In search of Nirvana

Jimmy Lee

2016 - 2018


Having spent my childhood in Hong Kong, my idea of China was vague. China was too distant from me, not only physically, but importantly also in its ideology.

Five years ago, I went to Chongqing province for journalistic work. I started to communicate with the locals. However, I was not able to either sympathize or understand their mindset. It confused me in relation to the concept of “motherland” as we basically look the same and are the same race but think totally differently and have totally dissimilar cultural backgrounds. I felt like a stranger.

Despite the fact that China nowadays has already been raised to become an economically successful country, the image of transition between undeveloped villages to well-developed cities embedded in my mind deeply. Through travel to the western provinces of China, my perception of a modern “motherland” reformed. Generally, the west of China is poorer than the east. 71.4% of western China’s population lives in poverty, itself home to only 29% of China’s entire population. I ask the people I met "do you want democracy?" and they reply "No, we only to live with dignity."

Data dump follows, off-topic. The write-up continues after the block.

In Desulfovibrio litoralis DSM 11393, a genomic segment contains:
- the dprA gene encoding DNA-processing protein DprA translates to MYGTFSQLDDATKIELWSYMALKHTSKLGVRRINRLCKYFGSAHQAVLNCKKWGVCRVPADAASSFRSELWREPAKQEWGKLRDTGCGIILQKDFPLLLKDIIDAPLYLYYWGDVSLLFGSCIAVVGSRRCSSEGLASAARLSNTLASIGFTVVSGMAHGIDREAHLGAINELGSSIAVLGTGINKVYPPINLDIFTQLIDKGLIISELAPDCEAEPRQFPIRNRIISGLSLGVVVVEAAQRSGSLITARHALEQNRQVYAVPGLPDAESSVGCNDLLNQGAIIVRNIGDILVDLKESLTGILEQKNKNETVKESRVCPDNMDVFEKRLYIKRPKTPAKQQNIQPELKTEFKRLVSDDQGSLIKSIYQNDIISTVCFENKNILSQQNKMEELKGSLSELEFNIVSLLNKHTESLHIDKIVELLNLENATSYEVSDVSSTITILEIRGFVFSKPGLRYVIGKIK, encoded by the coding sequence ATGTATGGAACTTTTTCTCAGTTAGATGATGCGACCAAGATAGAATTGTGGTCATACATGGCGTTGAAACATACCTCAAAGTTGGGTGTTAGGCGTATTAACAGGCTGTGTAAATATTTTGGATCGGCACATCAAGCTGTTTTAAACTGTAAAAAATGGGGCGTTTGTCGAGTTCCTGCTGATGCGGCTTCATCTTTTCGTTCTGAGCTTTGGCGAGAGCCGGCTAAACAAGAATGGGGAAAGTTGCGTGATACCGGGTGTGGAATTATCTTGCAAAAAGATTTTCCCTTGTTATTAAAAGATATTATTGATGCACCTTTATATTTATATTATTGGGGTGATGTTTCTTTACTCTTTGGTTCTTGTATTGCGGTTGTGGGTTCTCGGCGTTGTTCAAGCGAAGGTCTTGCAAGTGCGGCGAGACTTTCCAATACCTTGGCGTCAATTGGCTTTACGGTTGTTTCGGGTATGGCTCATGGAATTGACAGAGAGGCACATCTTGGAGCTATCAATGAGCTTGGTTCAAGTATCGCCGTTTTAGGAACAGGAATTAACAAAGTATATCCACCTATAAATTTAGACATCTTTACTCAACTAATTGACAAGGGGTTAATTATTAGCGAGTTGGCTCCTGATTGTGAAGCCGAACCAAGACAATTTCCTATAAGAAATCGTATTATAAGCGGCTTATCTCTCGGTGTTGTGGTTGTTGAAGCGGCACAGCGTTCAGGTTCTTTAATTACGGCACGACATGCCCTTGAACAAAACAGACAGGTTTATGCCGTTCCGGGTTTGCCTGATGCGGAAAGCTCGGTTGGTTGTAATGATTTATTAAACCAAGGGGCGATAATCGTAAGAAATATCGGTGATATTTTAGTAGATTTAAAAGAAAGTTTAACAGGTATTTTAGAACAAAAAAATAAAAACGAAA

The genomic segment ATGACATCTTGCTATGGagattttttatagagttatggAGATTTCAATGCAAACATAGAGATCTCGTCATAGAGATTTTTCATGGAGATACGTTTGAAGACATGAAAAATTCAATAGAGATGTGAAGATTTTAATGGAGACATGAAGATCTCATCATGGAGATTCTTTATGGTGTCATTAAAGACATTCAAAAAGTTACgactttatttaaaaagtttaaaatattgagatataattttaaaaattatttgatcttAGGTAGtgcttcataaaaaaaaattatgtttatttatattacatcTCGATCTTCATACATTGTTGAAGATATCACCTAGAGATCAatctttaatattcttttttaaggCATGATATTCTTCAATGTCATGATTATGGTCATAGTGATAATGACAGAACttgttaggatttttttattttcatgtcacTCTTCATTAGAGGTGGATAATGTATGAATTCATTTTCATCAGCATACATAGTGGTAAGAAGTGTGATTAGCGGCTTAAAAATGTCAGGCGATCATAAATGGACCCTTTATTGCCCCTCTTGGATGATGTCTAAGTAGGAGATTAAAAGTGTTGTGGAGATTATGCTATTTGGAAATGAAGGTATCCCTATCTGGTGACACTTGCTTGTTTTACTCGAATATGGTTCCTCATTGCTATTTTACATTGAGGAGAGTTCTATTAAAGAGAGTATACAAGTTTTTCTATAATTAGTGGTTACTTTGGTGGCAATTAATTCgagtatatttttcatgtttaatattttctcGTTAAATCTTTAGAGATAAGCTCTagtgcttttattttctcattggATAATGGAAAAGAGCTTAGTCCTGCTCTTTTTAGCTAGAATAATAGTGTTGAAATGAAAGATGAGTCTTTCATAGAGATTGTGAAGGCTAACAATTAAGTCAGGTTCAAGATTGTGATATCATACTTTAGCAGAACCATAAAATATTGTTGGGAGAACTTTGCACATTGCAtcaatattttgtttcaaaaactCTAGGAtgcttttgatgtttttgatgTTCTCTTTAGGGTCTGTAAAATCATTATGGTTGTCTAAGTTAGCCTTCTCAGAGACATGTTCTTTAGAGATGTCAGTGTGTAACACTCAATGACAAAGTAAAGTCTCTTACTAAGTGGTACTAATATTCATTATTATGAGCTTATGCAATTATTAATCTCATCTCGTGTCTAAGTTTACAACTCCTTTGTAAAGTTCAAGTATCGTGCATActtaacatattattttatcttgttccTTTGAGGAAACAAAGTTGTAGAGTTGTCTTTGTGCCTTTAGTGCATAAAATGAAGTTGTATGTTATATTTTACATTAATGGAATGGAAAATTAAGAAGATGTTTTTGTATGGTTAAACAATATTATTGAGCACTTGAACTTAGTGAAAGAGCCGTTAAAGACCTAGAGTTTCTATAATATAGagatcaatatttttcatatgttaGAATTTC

Nirvana is a Buddhism term, which has a close meaning to disengagement. Buddhists believes that they can find Nirvana in the west. Once people arrive to the Nirvana, he or she can reach endless happiness and suffer no pain. I started my journey in search of Nirvana as well as finding the answer to who I am. Sadly, I could not find the answer.

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